From pilgrim paths to forest cabins, and from rented hermitages to arts temples and quiet havens for yoga and meditation, In Praise of Retreat explores the pleasures and powers of this ancient practice for modern people, drawing on the history of retreat and personal experiences to reveal the many ways readers can step back from society to reconnect with their deepest selves — and to their loftiest aspirations in life.
Below is an excerpt from In Praise of Retreat: Finding Sanctuary in the Modern World by Kirsteen MacLeod.
That spring, my friend Wendy—a “naked yoga” teacher from New York who I met during my first yoga teacher training retreat in Bahamas—visited us at the cabin. As we got out of the truck, frightening clouds of mosquitoes descended. She gamely pulled on a bug jacket that zipped over her head, and then lit a cigarette.
“These things have a design flaw,” she noted, puffing through the mesh. That night by candlelight over dinner I held forth about how landscape and divinity are closely linked in India. She listened awhile and then said: “You’ve turned into a nature freak.” We laughed at the “life is a comedy” aspects of my tale: I was yet another of India’s disillusioned spiritual seekers, one who went on a yoga retreat five thousand miles away only to find peace at a small cabin two hours from home. Despite shady gurus and other lively disappointments, India was fascinating and provided new ideas about sacred topography and the forest.
In Vedic tradition, life is divided into stages. When your hair is grey, you have wrinkles and grandchildren, and your family and worldly duties are completed, you may enter what’s called the “forest dweller” phase. This is when a couple may go to the forest to become hermits, to live simply but not grimly (i.e., sex is allowed once a month), and have a spiritual life. While the hedonism quotient at the cabin wildly exceeds Vedic guidelines, the parallel seemed obvious: I came to the cabin when I was forty, and in this place, began to explore the natural concerns that arise at middle age and changed my trajectory. I moved to a smaller city, became a yoga teacher and focused on literary writing, work long deferred.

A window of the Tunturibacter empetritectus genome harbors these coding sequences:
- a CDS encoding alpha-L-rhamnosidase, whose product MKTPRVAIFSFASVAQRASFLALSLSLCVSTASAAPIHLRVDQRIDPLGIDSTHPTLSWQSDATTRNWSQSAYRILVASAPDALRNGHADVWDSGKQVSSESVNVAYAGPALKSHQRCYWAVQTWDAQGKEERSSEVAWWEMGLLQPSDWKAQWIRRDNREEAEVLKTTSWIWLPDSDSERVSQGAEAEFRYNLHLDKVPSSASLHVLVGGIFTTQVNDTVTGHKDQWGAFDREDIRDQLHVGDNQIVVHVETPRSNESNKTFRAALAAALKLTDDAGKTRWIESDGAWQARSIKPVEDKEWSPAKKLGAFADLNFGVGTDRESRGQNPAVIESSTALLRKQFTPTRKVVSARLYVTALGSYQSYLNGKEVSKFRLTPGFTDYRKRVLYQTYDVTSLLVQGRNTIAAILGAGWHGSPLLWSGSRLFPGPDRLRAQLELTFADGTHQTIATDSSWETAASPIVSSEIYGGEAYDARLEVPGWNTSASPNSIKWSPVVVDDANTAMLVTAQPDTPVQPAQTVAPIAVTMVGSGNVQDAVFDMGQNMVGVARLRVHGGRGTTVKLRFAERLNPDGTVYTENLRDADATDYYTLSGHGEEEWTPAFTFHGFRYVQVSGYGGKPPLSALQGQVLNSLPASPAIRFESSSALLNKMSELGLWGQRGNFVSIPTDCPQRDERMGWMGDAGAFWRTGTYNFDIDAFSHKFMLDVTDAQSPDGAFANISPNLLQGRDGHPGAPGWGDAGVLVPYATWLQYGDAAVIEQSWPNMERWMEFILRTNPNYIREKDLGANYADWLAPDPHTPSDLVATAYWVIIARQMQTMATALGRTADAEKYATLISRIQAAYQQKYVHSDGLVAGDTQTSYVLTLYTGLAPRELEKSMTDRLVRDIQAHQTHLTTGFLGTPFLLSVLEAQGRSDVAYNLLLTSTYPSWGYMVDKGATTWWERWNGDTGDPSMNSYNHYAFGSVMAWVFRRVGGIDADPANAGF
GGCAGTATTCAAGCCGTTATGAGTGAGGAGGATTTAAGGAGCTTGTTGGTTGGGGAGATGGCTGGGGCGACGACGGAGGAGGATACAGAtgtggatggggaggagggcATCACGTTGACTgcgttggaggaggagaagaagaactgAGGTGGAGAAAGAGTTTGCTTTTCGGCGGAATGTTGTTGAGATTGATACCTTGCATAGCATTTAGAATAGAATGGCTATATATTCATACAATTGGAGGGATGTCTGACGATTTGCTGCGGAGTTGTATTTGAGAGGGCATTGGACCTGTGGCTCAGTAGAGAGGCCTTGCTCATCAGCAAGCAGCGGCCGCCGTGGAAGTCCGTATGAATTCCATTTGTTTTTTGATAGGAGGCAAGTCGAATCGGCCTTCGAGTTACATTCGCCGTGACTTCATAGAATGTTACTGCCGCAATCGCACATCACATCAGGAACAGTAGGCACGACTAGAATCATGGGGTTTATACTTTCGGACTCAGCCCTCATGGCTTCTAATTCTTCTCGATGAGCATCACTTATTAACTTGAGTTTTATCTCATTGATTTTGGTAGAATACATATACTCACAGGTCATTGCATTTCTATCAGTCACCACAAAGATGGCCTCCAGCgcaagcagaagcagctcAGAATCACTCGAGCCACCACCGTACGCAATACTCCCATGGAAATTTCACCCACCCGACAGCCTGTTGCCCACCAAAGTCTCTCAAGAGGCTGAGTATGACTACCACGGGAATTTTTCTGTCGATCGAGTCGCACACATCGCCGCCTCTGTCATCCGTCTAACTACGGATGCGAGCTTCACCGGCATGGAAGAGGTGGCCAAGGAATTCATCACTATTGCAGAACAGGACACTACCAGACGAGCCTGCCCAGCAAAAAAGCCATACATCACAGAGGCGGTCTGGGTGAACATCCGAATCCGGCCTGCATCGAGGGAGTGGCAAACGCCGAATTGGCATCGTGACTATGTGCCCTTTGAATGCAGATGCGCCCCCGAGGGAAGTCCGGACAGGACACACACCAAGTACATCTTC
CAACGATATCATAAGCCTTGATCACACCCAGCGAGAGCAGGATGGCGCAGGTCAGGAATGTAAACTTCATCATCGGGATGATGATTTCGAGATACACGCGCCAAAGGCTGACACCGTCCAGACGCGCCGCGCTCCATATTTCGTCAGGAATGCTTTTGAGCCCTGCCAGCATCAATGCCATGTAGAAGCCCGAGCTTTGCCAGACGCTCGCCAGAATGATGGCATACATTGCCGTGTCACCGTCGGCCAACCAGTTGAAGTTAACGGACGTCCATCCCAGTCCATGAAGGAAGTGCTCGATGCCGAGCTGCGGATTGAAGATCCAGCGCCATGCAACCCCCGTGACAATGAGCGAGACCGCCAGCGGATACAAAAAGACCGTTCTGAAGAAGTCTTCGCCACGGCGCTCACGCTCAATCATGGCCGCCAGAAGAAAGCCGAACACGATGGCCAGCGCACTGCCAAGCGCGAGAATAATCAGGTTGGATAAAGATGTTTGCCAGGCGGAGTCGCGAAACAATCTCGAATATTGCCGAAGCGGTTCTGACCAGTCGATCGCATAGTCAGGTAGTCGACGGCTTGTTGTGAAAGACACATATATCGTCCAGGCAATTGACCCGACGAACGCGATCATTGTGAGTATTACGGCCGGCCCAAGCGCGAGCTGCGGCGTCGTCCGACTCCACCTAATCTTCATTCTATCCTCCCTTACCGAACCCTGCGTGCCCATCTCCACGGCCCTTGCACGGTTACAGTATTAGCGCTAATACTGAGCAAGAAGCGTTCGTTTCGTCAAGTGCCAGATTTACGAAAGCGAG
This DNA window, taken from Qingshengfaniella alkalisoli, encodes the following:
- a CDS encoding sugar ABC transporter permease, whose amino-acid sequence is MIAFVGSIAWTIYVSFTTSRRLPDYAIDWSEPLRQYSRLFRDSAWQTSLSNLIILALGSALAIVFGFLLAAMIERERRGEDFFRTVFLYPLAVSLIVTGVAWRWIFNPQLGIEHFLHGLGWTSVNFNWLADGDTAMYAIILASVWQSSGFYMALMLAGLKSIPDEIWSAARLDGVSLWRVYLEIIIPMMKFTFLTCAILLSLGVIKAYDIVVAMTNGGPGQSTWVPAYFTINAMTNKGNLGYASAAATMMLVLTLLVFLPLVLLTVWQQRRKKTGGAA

A forest hermitage dominates Kalidasa’s famous play, Shakuntala. The spirit of the forest retreat he describes as “sharanyam sarva bhutanam” (where all creatures find their protection of love).” I read these words while swinging in my hammock by the water and had to put the book down. An epiphany: at this retreat, a missing inner dimension had been restored. I was refreshed and now spilling over with my “protection of love.” Literally the next day everything changed. First we found out that our absent neighbour, “Alberta,” had given his property to his son. Inexplicably, Alberta’s old friend Doug suddenly became like a burr we couldn’t unstick. Nearly every time we visited that season, there he was: examining the bridge and talking about building a bigger one; making elaborate plans to improve the road, scoping out places he might park a caravan.
One dark night, the mystery of his constant presence was solved. It was 10:30 p.m. and we were nearly asleep. A blaring car horn shattered the quiet. We ran outside to find Doug standing on the far side of the bridge. First, he launched into a rambling tale about how he’d taken in a relative who’d suffered brain damage in a logging accident. Always a sucker for a colourful story, I said, “Uh huh,” at the appropriate moments. Then he got to the point: he had permission from Alberta’s son to log the few remaining trees. In exchange, Doug was to build him a road to the waterfront and clear a building site. The next morning, a Saturday, Doug was planning to bring heavy logging equipment over the stream—at 6 a.m. Marco and I looked at one another. We shared the right of way with the neighbouring property and Doug had permission, so there wasn’t much we could do. We’d always known that the right of way passed over the bridge or through the creek, a stone’s throw from where we swim, from the cabin’s front door. We shrugged, asked Doug to avoid early mornings and weekends in future, and told ourselves it was temporary.
Doug, who is a terrible listener, besieged us for months: at all hours, he was chain sawing, machines and tree torsos trundled in and out, and the new road—which snaked all over the property next door where Doug cut trees, versus taking a direct route that made sense—looked like a giant had come and uprooted everything. A few stumps were uncomfortably close to our property line. Doug met every protest at how inconsiderate he was being with an excuse. He was like an old fire horse, his blood up, crazy to snuff the trees. When I talked to Alberta’s son about it he seemed unconcerned, said he would likely sell the place instead of building there.